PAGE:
Handbook on the Economics and Theory of the Firm
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Handbook on the Economics and Theory of the Firm

Edited by Michael Dietrich and Jackie Krafft

This unique Handbook explores both the economics of the firm and the theory of the firm, two areas which are traditionally treated separately in the literature. On the one hand, the former refers to the structure, organization and boundaries of the firm, while the latter is devoted to the analysis of behaviours and strategies in particular market contexts. The novel concept underpinning this authoritative volume is that these two areas closely interact, and that a framework must be articulated in order to illustrate how linkages can be created.
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Chapter 22: Revisiting Chandler on the Theory of the Firm

Steven Toms and John Wilson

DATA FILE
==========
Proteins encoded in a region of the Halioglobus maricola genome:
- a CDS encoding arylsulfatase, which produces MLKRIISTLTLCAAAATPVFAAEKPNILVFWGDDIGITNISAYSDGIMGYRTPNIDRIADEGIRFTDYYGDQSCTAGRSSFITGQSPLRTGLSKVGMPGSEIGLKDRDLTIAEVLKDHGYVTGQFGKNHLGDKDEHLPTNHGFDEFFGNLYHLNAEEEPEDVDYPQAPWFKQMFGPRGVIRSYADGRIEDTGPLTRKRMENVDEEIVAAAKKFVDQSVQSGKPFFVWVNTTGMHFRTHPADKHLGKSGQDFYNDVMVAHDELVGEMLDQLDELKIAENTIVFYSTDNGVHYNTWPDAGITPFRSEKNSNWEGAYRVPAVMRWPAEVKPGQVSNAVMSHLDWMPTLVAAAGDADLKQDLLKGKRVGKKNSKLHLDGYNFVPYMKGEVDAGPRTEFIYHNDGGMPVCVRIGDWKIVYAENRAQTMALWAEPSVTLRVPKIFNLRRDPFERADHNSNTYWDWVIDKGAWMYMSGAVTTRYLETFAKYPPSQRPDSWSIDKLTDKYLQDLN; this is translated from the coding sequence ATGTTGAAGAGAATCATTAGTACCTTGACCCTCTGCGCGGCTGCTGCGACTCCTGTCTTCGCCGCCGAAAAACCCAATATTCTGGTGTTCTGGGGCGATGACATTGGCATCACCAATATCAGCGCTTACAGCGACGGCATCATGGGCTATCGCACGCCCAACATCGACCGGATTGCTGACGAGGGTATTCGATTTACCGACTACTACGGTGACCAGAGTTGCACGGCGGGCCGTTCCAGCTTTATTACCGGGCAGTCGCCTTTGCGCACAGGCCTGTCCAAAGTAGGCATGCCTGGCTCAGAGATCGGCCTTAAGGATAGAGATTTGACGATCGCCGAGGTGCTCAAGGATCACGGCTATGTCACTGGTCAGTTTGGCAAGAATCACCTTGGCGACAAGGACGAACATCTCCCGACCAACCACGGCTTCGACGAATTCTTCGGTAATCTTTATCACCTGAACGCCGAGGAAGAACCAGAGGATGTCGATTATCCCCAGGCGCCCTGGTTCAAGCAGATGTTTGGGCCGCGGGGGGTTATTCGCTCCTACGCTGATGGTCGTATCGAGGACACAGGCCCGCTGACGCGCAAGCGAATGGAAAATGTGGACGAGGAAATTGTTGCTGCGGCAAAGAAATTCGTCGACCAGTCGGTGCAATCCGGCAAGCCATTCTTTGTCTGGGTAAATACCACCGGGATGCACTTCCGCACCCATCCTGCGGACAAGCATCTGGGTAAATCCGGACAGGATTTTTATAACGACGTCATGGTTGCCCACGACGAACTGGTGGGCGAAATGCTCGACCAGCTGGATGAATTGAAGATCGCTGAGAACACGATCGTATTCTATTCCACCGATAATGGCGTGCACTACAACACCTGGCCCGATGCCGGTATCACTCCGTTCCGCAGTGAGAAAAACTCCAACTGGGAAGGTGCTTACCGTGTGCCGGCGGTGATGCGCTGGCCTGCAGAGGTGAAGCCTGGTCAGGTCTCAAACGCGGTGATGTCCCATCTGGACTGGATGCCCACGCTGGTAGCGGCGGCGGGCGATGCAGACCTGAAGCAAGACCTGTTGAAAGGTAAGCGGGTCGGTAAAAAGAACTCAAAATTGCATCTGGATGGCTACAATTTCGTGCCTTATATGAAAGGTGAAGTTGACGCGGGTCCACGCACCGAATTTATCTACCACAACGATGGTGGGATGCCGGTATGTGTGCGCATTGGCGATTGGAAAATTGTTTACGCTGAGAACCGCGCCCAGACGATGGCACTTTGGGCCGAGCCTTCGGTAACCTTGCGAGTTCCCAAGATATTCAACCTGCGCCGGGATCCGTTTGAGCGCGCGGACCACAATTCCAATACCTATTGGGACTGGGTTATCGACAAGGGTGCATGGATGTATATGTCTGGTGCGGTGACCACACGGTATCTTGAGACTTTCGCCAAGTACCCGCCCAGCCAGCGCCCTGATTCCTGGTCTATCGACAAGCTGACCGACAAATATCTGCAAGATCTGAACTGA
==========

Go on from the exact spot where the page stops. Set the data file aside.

Steven Toms and John F. Wilson 22.1 INTRODUCTION In three influential books, Strategy and Structure (1962), The Visible Hand (1977) and Scale and Scope (1990), Alfred Chandler (1918–2007) made a seminal contribution to the development of the theory of the firm in the second half of the twentieth century. Specifically, Chandler’s theory of the firm was developed from detailed empirical observation, rather than formal model building, providing a commentary on the rise of the large managerial corporation. Although Chandler’s contribution to the theory of the firm is therefore somewhat implicit, it is clear from subsequent work by a range of social scientists that he is regarded as one of the key twentieth-century influences on this and other dimensions of economic and management theory. A great deal of subsequent theory-building in organizational economics, transaction cost theory, new institutional economics and the resource-based view of the firm has accordingly acknowledged a debt to Chandler’s earlier empirical work. His theory of the firm is a theory of the large firm, or a theory of why large firms are successful. It is controversial, and implies a universally applicable model of business organization, as a consequence of which he has attracted considerable criticism. To describe these theories, accommodating this critique, and to suggest extensions, the chapter is structured as follows. We first describe the economic components of Chandler’s model. These components require extraction from Chandler’s work, in view of the strong empirical orientation of most of his writings. These are also characterized by interlinkages...

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